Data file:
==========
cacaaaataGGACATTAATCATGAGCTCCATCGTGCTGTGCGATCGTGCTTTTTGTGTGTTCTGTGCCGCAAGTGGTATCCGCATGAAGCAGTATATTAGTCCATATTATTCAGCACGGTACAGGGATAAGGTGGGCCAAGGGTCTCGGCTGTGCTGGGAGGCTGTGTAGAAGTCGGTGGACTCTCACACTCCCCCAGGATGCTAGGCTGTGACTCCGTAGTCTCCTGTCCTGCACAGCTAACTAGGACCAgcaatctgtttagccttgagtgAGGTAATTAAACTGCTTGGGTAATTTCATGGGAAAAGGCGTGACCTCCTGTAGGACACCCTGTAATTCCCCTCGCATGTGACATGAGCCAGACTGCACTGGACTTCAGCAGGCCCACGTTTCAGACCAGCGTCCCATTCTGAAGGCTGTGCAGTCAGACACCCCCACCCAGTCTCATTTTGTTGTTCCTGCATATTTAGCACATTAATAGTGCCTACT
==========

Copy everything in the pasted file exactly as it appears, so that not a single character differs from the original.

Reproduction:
cacaaaataGGACATTAATCATGAGCTCCATCGTGCTGTGCGATCGTGCTTTTTGTGTGTTCTGTGCCGCAAGTGGTATCCGCATGAAGCAGTATATTAGTCCATATTATTCAGCACGGTACAGGGATAAGGTGGGCCAAGGGTCTCGGCTGTGCTGGGAGGCTGTGTAGAAGTCGGTGGACTCTCACACTCCCCCAGGATGCTAGGCTGTGACTCCGTAGTCTCCTGTCCTGCACAGCTAACTAGGACCAgcaatctgtttagccttgagtgAGGTAATTAAACTGCTTGGGTAATTTCATGGGAAAAGGCGTGACCTCCTGTAGGACACCCTGTAATTCCCCTCGCATGTGACATGAGCCAGACTGCACTGGACTTCAGCAGGCCCACGTTTCAGACCAGCGTCCCATTCTGAAGGCTGTGCAGTCAGACACCCCCACCCAGTCTCATTTTGTTGTTCCTGCATATTTAGCACATTAATAGTGCCTACT